Determining roles under data protection law in commercial transactions between businesses (processor, independent controller or joint controller)
Determining roles under data protection law in commercial transactions between businesses (processor, independent controller or joint controller)

The following Information Law practice note provides comprehensive and up to date legal information covering:

  • Determining roles under data protection law in commercial transactions between businesses (processor, independent controller or joint controller)
  • Key guidance
  • Meaning of controller
  • Meaning of ‘personal data’ and ‘processing’
  • Meaning of ‘natural or legal person, public authority, agency or other body’
  • Meaning of ‘determine’
  • Meaning of ‘alone or jointly with others’
  • Meaning of ‘purpose’
  • Meaning of ‘means’
  • Whether both the purpose AND means must be determined
  • More...

It is vital that natural persons and organisations involved in the sharing or other processing of personal data (referred to simply as ‘parties’ in this Practice Note) understand and identify their roles (eg processor, independent controller or joint controller) under data protection law. The role each party plays will establish the obligations of each party at law and allows the parties to identify the contractual and other risk mitigation steps they should take.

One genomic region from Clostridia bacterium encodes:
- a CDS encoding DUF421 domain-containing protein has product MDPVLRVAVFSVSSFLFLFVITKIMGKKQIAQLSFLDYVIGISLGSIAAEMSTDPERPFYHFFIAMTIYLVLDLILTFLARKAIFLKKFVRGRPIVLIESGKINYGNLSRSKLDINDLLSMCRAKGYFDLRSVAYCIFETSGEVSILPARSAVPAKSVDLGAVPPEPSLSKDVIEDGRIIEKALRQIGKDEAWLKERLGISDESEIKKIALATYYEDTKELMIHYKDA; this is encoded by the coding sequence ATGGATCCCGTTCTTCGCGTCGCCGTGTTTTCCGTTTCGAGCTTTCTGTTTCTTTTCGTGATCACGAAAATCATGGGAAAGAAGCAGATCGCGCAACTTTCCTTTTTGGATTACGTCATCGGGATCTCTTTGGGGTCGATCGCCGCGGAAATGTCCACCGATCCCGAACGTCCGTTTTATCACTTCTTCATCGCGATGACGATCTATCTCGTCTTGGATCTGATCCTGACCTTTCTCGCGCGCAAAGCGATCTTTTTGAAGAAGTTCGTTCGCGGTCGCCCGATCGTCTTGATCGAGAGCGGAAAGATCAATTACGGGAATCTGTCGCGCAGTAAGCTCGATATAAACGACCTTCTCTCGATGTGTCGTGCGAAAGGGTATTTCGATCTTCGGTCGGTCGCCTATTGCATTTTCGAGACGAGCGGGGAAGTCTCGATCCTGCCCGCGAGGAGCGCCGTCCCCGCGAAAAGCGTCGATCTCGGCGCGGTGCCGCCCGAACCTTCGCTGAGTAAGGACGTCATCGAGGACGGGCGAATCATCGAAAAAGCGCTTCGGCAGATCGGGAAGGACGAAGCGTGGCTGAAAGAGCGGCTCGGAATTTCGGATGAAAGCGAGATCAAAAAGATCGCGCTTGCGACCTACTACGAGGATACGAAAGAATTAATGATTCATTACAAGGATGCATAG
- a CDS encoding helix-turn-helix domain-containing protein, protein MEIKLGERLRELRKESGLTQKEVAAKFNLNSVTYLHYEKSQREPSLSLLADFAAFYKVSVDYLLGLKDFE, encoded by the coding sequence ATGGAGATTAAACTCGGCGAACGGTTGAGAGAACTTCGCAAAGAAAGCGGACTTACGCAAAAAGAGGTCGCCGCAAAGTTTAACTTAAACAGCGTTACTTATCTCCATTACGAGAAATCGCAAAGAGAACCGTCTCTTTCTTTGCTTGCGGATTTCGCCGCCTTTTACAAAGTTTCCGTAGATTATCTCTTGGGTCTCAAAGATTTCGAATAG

On 31 January 2020, the UK ceased to be a member of the EU and EEA. Given the extensive data flows between the EEA and UK, equivalent EEA data protection laws will remain of particular interest to UK practitioners.

In relation to the subject matter of this Practice Note, there is great similarity between:

  1. the General Data Protection Regulation, Regulation (EU) 2016/679 (EU GDPR) (which was applicable under UK laws until the end of the Brexit implementation period at 11 pm UK time on 31 December 2020 and remains applicable in the EEA), and

  2. the United Kingdom General Data Protection Regulation, Retained Regulation (EU) 2016/679 (UK GDPR) (applicable under UK laws from the end of the Brexit implementation period and largely copied from the EU GDPR)

Therefore, this Practice Note addresses equivalent requirements under both the UK GDPR and EU GDPR to assist UK practitioners who may need to consider the position under either

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